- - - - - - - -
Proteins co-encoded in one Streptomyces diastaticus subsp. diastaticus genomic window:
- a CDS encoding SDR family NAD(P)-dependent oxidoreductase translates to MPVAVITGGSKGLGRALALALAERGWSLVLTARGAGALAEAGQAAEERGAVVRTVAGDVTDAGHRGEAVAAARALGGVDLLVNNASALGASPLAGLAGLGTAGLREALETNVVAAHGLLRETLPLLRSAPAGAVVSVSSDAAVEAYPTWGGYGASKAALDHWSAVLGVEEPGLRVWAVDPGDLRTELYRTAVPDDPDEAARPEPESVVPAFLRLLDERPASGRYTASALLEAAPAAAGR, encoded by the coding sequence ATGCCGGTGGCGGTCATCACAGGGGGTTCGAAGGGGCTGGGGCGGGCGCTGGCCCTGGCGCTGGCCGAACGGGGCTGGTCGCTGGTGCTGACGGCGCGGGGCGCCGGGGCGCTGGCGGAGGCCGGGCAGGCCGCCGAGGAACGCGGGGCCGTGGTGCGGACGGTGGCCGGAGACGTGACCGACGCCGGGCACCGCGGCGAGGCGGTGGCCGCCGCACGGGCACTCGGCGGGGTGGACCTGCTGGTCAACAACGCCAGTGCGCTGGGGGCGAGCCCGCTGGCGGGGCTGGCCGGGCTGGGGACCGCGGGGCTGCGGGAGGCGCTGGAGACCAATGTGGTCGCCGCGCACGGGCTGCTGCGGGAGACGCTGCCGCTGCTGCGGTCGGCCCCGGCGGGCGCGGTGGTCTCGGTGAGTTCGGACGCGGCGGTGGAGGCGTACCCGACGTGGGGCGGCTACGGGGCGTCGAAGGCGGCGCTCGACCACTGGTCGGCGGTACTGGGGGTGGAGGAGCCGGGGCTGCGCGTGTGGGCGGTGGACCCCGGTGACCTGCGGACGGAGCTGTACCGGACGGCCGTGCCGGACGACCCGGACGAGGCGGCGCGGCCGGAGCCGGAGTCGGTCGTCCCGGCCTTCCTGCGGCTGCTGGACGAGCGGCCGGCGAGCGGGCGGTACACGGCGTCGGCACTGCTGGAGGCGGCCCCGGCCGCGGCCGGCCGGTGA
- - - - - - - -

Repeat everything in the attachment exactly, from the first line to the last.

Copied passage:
Proteins co-encoded in one Streptomyces diastaticus subsp. diastaticus genomic window:
- a CDS encoding SDR family NAD(P)-dependent oxidoreductase translates to MPVAVITGGSKGLGRALALALAERGWSLVLTARGAGALAEAGQAAEERGAVVRTVAGDVTDAGHRGEAVAAARALGGVDLLVNNASALGASPLAGLAGLGTAGLREALETNVVAAHGLLRETLPLLRSAPAGAVVSVSSDAAVEAYPTWGGYGASKAALDHWSAVLGVEEPGLRVWAVDPGDLRTELYRTAVPDDPDEAARPEPESVVPAFLRLLDERPASGRYTASALLEAAPAAAGR, encoded by the coding sequence ATGCCGGTGGCGGTCATCACAGGGGGTTCGAAGGGGCTGGGGCGGGCGCTGGCCCTGGCGCTGGCCGAACGGGGCTGGTCGCTGGTGCTGACGGCGCGGGGCGCCGGGGCGCTGGCGGAGGCCGGGCAGGCCGCCGAGGAACGCGGGGCCGTGGTGCGGACGGTGGCCGGAGACGTGACCGACGCCGGGCACCGCGGCGAGGCGGTGGCCGCCGCACGGGCACTCGGCGGGGTGGACCTGCTGGTCAACAACGCCAGTGCGCTGGGGGCGAGCCCGCTGGCGGGGCTGGCCGGGCTGGGGACCGCGGGGCTGCGGGAGGCGCTGGAGACCAATGTGGTCGCCGCGCACGGGCTGCTGCGGGAGACGCTGCCGCTGCTGCGGTCGGCCCCGGCGGGCGCGGTGGTCTCGGTGAGTTCGGACGCGGCGGTGGAGGCGTACCCGACGTGGGGCGGCTACGGGGCGTCGAAGGCGGCGCTCGACCACTGGTCGGCGGTACTGGGGGTGGAGGAGCCGGGGCTGCGCGTGTGGGCGGTGGACCCCGGTGACCTGCGGACGGAGCTGTACCGGACGGCCGTGCCGGACGACCCGGACGAGGCGGCGCGGCCGGAGCCGGAGTCGGTCGTCCCGGCCTTCCTGCGGCTGCTGGACGAGCGGCCGGCGAGCGGGCGGTACACGGCGTCGGCACTGCTGGAGGCGGCCCCGGCCGCGGCCGGCCGGTGA